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Joint Statement from the American Border Collie Association & the ABCA Health & Education Foundation

On the EAOD Test currently offered by projectDOG


The ABCA and ABCA Foundation are very concerned about early adult onset deafness (EAOD) in working Border Collies. We have spent years studying this condition, fostering research, and considering the best way forward. The condition is devastating for owners of individual dogs, for individual breeding programs, and most importantly, for the long-term health of the working Border Collie gene pool. The conclusions contained in this statement were not made hastily or lightly. They were arrived at after serious and lengthy consultation with Mark Neff and Alison Ruhe, the team behind projectDOG, and after seeking second opinions from a number of well respected scientists in the field of genetic research from around the country.

ABCA has provided extensive support to Mark and Alison in their past research, including EAOD and epilepsy. Unfortunately, we are unable to endorse the test for EAOD they are currently selling, because we are not able to properly verify the claims they are making for it.

ProjectDOG claims that the results of this test will be perfectly predictive (clear, carrier, affected) for the vast majority of dogs tested, and that it is not possible for those results to be wrong. They say that only in rare cases (percentage not given or estimated) would the results be inconclusive.

How many Border Collies in each phenotype have been tested by this team? Without knowing that, there's no way to know how valid their claims are. We know that they collected many, many samples over the years, but that not all samples were tested. We know that they have told us in the past that they believed they had the definitive test for EAOD, only to find, after studying more dogs, that they did not. The research data on which their current conclusions are based determine the trustworthiness of the test, but the researchers behind projectDOG have not chosen to share this data (e.g., number of dogs tested, how tested, phenotypical information obtained, further research or data analysis, etc.), either with us privately, or with the scientific/research community in the form of a publication, or on their websites.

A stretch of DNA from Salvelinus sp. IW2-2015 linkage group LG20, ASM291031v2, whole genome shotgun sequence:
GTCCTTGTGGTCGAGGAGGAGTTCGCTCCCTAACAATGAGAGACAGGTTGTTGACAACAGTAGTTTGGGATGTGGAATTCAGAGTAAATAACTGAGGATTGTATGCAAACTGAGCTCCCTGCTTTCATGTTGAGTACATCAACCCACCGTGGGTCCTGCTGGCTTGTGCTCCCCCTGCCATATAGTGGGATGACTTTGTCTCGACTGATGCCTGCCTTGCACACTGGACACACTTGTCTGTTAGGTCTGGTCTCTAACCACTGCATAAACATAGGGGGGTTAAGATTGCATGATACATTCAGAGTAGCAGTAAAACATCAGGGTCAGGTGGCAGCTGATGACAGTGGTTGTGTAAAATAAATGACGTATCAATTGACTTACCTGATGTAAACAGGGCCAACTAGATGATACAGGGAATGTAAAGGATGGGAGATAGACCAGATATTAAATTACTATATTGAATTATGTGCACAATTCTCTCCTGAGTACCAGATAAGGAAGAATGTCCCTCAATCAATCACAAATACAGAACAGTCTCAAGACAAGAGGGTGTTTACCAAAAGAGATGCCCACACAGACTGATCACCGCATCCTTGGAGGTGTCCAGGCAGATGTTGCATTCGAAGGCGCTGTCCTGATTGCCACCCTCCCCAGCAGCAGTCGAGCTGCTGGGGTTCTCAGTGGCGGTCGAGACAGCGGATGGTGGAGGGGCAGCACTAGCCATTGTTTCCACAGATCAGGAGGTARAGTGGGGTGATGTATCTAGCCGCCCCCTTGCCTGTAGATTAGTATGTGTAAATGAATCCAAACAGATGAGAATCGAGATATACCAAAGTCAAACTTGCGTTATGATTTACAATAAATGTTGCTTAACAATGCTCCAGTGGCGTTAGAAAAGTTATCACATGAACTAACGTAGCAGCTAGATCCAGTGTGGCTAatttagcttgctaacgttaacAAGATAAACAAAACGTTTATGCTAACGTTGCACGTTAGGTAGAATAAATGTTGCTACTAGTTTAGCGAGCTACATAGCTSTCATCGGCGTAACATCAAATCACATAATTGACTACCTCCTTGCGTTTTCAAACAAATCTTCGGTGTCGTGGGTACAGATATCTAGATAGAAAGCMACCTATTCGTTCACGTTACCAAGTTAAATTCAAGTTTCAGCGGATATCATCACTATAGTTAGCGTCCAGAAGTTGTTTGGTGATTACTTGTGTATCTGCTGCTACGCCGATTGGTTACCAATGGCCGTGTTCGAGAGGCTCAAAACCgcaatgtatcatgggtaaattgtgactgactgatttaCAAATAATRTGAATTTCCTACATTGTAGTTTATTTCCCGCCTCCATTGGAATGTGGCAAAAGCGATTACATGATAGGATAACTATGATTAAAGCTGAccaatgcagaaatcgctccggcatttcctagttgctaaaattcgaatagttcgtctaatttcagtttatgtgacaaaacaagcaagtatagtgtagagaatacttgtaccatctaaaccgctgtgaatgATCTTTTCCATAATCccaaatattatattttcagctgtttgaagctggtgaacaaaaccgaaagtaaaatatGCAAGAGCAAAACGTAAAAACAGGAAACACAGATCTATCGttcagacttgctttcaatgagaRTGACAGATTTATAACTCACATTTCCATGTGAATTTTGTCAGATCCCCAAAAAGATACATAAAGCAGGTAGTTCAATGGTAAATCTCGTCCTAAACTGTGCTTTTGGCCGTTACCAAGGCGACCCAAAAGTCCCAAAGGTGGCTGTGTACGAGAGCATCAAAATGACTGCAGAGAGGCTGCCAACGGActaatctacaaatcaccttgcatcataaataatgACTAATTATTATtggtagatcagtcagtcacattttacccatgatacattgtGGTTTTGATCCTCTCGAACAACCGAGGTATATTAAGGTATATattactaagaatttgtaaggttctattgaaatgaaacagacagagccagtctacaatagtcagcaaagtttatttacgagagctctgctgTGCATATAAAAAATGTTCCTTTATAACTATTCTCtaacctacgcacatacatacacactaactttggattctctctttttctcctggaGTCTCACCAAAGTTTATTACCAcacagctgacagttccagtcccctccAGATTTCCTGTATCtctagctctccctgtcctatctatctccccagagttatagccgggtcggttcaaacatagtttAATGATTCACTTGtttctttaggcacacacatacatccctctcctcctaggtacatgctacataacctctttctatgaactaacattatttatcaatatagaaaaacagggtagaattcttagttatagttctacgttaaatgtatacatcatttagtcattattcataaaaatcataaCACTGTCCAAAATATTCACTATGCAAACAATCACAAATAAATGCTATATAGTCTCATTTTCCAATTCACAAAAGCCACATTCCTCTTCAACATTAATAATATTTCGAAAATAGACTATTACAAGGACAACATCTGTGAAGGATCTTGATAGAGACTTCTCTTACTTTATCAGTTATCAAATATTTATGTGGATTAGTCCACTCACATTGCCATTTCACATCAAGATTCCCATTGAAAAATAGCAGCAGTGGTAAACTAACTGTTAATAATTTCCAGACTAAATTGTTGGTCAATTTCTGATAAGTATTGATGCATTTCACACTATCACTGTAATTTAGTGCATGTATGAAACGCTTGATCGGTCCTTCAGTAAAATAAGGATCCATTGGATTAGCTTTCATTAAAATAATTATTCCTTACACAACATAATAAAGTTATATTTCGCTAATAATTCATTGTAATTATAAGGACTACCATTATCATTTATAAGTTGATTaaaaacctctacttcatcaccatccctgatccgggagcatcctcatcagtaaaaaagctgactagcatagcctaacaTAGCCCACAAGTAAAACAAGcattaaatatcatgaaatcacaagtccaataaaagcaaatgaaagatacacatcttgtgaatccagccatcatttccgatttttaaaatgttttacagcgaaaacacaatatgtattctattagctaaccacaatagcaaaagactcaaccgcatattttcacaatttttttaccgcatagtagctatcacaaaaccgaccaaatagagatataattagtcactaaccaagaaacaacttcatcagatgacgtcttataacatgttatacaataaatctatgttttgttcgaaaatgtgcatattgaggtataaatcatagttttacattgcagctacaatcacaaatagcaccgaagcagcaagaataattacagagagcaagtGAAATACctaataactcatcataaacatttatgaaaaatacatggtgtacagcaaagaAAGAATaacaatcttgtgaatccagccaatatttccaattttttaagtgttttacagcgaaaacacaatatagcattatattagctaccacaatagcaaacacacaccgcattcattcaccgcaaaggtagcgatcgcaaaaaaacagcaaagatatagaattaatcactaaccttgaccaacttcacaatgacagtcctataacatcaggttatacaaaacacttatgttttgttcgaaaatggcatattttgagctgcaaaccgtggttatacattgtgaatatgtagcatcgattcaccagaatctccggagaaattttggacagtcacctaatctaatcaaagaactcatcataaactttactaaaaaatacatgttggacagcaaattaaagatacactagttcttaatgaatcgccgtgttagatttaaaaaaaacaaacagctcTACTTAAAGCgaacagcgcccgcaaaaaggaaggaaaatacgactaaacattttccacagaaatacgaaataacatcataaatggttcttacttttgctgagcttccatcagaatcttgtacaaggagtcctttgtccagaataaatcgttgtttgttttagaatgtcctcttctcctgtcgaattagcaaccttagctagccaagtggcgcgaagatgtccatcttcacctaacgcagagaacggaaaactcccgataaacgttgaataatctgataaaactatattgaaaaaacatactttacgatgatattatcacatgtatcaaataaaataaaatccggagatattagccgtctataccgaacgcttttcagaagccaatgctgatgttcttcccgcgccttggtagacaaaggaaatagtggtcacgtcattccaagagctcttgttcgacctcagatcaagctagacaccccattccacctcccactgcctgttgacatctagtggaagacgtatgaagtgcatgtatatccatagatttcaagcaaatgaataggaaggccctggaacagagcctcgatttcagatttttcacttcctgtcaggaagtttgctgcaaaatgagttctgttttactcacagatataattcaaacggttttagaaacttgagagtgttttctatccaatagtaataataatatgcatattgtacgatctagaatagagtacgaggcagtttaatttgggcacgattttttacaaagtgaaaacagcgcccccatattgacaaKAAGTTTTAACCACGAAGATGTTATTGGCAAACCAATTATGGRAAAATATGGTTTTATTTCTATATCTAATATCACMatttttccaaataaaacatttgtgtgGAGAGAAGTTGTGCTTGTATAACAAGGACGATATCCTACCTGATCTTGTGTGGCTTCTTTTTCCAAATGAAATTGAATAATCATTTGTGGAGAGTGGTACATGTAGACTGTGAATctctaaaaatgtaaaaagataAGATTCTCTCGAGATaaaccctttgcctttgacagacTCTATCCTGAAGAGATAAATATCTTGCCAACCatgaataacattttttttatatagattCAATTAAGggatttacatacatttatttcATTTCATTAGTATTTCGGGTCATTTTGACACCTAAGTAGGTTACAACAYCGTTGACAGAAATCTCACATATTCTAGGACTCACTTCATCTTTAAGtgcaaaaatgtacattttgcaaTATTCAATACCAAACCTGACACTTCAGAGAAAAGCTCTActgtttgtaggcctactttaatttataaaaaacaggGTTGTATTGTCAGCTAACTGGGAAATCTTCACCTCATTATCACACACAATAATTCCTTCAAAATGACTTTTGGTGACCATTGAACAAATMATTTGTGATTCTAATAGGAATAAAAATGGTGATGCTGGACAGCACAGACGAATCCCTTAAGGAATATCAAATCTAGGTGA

As far as can be determined by us and outside scientific researchers in the field, they have not excluded the possibility that the causative (but thus far unidentified) mutation is somewhere other than within the five variants they are studying. If the actual causal mutation is elsewhere, providing results for those five variants does not necessarily provide results for EAOD. In short, this appears to be an intermediate research test: one that provides a good basis for further research, but which may or may not prove valid.

It is an individual's decision whether to purchase the test or not. However, there are reasonable scientific concerns about the test, with far-reaching implications for the working Border Collie breed. It's possible that the assumptions on which this test is based will prove to be correct, but it's possible they will prove to be incorrect. If they are correct, the test could be useful to breeders and helpful in research. If they are not correct, breeding and culling decisions made by breeders relying on the test could have long-term detrimental effects on our working gene pool. The best-case scenario would be for their claims to be correct, and we hope that they are, but we do feel that where the stakes are so high, there are enough reasons for concern for us to be cautious in our approach to the proposed test. It's important that people understand the test's limitations. Once they do, they should make their own decisions about whether to purchase it and how to use it.

The ABCA Health & Education Foundation is currently pursuing a different research direction in the quest for a definitive EAOD test. We expect to be able to announce details of this initiative very soon. With two different research projects by two different teams using different approaches, we feel the causative mutation for EAOD (and any modifier genes) will be identified sooner, which is what we all want.

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